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View Tree for Thomas BLODGETTThomas BLODGETT (b. Abt. 1490, d. Jun 1560)

Thomas BLODGETT1566, 1567 was born Abt. 1490 in Haughley, Suffolk, England1568, 1569, 1570, and died Jun 1560 in Haughley, Suffolk, England1571, 1572. He married _____ on Abt. 1530 in Haughley, Suffolk, England.

 Includes NotesNotes for Thomas BLODGETT:
Family of Ours - http://freepages.genealogy.rootsweb.com/~familyofours/1/nti00001.html
Information received from Regis Leroy Blodgett - February 21, 2000 via e-mail.

In the History of Stowmarket, a book published in England in 1850, it
quotes a record made about 1580. Officials had made a perambulation of a
farm, charging the owner for their refreshments. The man who paid the
bill was Mr. Blodgett; the earliest use found or this spelling.


The Blodgett (de Blogate) name is of Norman origin and although ancestors
did not come to England with William the Conqueror, they probably
followed during the 100-l50 year period thereafter. The name in
analogous with Colgate, Westgate, Highgate, etc. The "gate" suffix means
a pass through the mountains; the "b1o" is less certain, and could mean
(1) blowy or Windy, (2) a contraction for belleau, the French word for
beautiful. Hence, for Blogate, one can derive (1) a blowy or windy pass
through the mountains, or (2) a beautiful pass through the mountains.
Perhaps both. Names originally designated a person living in the locale
described.
The Blodgett name is not entitled to a coat of arms. None is registered
in the College of Heraldry, London, England. Blodgett's of this day were
of the artisan-merchant class. The last four generations prior to
immigration to America were glove makers, innkeepers, and farmers. (I)
Argent three bugle horns sable, stringed or. This is as close as there
is to an ancient Blodgett coat of arms; apparently having been used when
occasionally a daughter married into the nobility. (II) Per pale ermine
and erminois an elephant rampant gules. In chief three flours de Lys
azure. Crest: A coronet. Motto: Semper Paratus. (See Bolton, American
Armory p-17, taken from a watercolor given to the New England Historic
Genealogical Society by Mrs. William Blodgett, Chestnut Hill, Mass.)
Origin of this before the watercolor is unknown. Indications are it is
of comparative recent origins but has been used by at least one branch of
the American family. Several other coats of arms are designated and sold

as Blodgett coat of arms by commercial firms.
At least one source (Holmes) lists Robert Bloet as the original occurence
of the name Blodgett in England. Robert Bloet was Chancellor of England
c1088-1094 under King William II Rufus, and later second Bishop of
Lincoln. He died 10 Jan 1123 suddenly, while riding with the king in a
deer-fold near Woodstock.
An unknown de Blogate, barn about 1170, died about 1210, left a widow,
Rose, who about 1248, sold land in Athelington to her son Hugh de
Blogate. Hugh sold it to a brother Richard. This property became the
subject of a lawsuit claiming that Rose only had dower rights and could
not dispose of the property. This litigation lasted three generations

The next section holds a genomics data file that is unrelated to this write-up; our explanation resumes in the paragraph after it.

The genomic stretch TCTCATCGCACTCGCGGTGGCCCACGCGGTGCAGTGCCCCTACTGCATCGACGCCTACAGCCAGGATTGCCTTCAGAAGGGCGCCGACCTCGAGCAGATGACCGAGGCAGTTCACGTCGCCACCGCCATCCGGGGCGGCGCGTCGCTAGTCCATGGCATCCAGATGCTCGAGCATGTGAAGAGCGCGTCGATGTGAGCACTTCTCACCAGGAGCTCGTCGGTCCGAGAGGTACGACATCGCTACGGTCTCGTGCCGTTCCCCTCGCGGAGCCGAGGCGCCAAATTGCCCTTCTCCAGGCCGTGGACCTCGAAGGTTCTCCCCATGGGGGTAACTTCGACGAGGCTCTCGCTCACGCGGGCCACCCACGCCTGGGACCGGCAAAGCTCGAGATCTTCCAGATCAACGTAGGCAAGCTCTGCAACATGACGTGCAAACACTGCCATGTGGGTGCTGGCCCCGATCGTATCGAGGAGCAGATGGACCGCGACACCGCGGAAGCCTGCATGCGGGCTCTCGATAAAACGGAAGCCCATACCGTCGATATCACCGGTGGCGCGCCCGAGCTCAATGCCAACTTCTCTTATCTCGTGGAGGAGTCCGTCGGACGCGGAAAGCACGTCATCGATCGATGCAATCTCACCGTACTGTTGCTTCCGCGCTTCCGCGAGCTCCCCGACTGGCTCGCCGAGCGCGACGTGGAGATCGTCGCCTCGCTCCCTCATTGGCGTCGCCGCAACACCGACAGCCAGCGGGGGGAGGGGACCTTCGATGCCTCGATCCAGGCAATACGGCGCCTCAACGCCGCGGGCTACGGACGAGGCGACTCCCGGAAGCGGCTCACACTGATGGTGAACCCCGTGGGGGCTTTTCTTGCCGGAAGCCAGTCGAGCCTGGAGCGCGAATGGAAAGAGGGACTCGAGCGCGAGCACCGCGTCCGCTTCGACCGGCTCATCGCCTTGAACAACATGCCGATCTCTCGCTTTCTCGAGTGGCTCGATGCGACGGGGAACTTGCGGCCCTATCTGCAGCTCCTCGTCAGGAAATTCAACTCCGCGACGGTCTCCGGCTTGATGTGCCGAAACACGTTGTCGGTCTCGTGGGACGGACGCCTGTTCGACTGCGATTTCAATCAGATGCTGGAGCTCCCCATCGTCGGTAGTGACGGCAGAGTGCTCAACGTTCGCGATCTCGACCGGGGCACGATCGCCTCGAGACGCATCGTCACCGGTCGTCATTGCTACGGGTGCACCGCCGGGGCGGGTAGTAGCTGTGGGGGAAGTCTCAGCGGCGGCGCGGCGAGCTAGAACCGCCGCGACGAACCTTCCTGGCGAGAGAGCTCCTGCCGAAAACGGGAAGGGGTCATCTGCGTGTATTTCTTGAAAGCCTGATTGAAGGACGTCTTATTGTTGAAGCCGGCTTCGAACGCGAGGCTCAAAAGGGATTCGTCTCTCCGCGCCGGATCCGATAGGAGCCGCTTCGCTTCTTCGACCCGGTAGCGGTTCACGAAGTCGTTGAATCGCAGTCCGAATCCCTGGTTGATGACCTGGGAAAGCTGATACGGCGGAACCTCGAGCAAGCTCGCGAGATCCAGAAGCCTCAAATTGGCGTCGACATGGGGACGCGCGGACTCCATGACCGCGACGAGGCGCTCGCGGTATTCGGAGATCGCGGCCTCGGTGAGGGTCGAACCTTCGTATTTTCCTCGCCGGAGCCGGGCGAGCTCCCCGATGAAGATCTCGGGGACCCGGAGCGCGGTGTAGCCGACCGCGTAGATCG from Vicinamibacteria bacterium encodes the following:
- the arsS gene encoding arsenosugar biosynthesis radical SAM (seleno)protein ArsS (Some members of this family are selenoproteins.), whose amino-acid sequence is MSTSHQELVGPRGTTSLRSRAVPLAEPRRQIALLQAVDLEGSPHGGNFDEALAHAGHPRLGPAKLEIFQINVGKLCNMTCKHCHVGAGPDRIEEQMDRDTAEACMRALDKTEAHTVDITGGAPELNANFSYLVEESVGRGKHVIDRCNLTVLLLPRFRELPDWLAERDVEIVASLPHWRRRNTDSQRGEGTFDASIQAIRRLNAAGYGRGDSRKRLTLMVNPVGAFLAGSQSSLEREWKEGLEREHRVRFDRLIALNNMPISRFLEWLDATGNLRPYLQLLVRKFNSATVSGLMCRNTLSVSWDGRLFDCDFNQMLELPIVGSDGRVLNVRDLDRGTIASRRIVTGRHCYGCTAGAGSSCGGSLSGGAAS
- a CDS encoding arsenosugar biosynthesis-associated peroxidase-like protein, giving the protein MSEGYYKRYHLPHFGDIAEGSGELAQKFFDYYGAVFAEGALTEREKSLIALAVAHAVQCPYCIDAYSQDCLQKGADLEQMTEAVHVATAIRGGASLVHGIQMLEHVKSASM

and in 1272 involved Matilda and Philip, children of Hugh, and in 1323,
Richard, son of Philip.
Hugh de Blogate 1272-1330 Suffolk, England probably had as a wife, Hawys
de Blogate. Their son, Richard, married a daughter of Robert de Thorpe,
Lord of Westthorpe in Norfolk, & Beatrix de Hengrave. These are the first
definite instances of the family. Richard's eldest son Geoffrey de
Blogate, left extensive estates to his only daughter Joan, who married
Sir Ralph de Hemenhale. The de Blogate estates eventually reverted to
John de Blogate, about a great grandson of Richard de Blogate; and about
a grand nephew of Goeffrey, above. In 1428 John de Blogate became Lord
of Westthorpe in Norfolk, inheriting several of the ancient de Blogate
lands in Suffolk. Another John de Blogate of Yaxley, Suffolk quartered
the Blodgett coat of arms (I) mentioned above at the marriage of his
daughter Jane to John Herbert of Yaxley. This John's descendants rose to
prominence in Suffolk by the time of Elizabeth I and married into the
peerage. An Edmond de Blogate, gentleman of Stowlangtoft, Suffolk died
c1523, but it is recorded his daughter Elizabeth married James Noon of
Norfolk.
The de Blogate, Blowgate, Blogget, Blodgett ancestors of Thomas, the
immigrant, lived in the western part of County Suffolk, at Stowmarket and
Haughley, villages about two miles apart and 10-12 miles northwest of
Ipswich. Thomas, the immigrant, was the great grandson of Thomas Blogate
(Blodgett) of Haughley born about 1490, died in 1560. This Thomas Blogate
could be a son, grandson or nephew of the foregoing, but the relationship
is not established. His will provides he be buried in the churchyard of
St. Mary's in Hawley and makes son, Robert, executor or his will. Robert
died in 1602 leaving a will and his son, Robert II, father or Thomas, the
immigrant, moved from Naughley to Stowmarket 17 May 1597. Robert II died
in 1625 at Stowmarket.

More About Thomas BLODGETT and _____:
Marriage: Abt. 1530, Haughley, Suffolk, England.

Children of Thomas BLODGETT and _____ are:
  1. +Robert BLODGETT, b. 1543, Haughley, Suffolk, England1573, 1574, 1575, d. 05 Jun 1602, Haughley, Suffolk, England.
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